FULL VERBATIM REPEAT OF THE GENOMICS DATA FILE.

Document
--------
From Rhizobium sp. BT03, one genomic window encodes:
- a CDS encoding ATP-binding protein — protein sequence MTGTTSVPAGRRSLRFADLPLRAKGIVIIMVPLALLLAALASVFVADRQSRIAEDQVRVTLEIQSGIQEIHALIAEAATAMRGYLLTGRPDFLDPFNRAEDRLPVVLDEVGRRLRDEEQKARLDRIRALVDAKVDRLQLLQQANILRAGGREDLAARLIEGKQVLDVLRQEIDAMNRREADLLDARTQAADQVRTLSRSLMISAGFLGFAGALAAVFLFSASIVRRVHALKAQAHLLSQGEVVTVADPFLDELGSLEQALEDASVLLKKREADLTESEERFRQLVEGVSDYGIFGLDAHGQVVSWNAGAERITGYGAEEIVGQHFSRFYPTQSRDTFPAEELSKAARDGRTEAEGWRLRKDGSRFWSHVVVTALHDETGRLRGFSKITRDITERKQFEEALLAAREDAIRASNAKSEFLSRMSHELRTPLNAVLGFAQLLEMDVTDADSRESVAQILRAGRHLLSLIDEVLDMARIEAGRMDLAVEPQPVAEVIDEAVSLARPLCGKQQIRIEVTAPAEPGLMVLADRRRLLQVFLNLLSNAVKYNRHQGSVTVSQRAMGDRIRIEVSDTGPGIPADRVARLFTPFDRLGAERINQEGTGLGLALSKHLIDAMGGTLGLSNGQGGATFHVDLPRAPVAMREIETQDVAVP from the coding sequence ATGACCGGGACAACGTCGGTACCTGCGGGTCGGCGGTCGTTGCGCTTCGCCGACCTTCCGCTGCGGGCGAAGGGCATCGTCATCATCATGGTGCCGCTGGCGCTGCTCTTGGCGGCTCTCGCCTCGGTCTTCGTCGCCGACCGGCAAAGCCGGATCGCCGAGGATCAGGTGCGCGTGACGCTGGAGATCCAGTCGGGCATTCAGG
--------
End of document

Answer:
From Rhizobium sp. BT03, one genomic window encodes:
- a CDS encoding ATP-binding protein — protein sequence MTGTTSVPAGRRSLRFADLPLRAKGIVIIMVPLALLLAALASVFVADRQSRIAEDQVRVTLEIQSGIQEIHALIAEAATAMRGYLLTGRPDFLDPFNRAEDRLPVVLDEVGRRLRDEEQKARLDRIRALVDAKVDRLQLLQQANILRAGGREDLAARLIEGKQVLDVLRQEIDAMNRREADLLDARTQAADQVRTLSRSLMISAGFLGFAGALAAVFLFSASIVRRVHALKAQAHLLSQGEVVTVADPFLDELGSLEQALEDASVLLKKREADLTESEERFRQLVEGVSDYGIFGLDAHGQVVSWNAGAERITGYGAEEIVGQHFSRFYPTQSRDTFPAEELSKAARDGRTEAEGWRLRKDGSRFWSHVVVTALHDETGRLRGFSKITRDITERKQFEEALLAAREDAIRASNAKSEFLSRMSHELRTPLNAVLGFAQLLEMDVTDADSRESVAQILRAGRHLLSLIDEVLDMARIEAGRMDLAVEPQPVAEVIDEAVSLARPLCGKQQIRIEVTAPAEPGLMVLADRRRLLQVFLNLLSNAVKYNRHQGSVTVSQRAMGDRIRIEVSDTGPGIPADRVARLFTPFDRLGAERINQEGTGLGLALSKHLIDAMGGTLGLSNGQGGATFHVDLPRAPVAMREIETQDVAVP from the coding sequence ATGACCGGGACAACGTCGGTACCTGCGGGTCGGCGGTCGTTGCGCTTCGCCGACCTTCCGCTGCGGGCGAAGGGCATCGTCATCATCATGGTGCCGCTGGCGCTGCTCTTGGCGGCTCTCGCCTCGGTCTTCGTCGCCGACCGGCAAAGCCGGATCGCCGAGGATCAGGTGCGCGTGACGCTGGAGATCCAGTCGGGCATTCAGG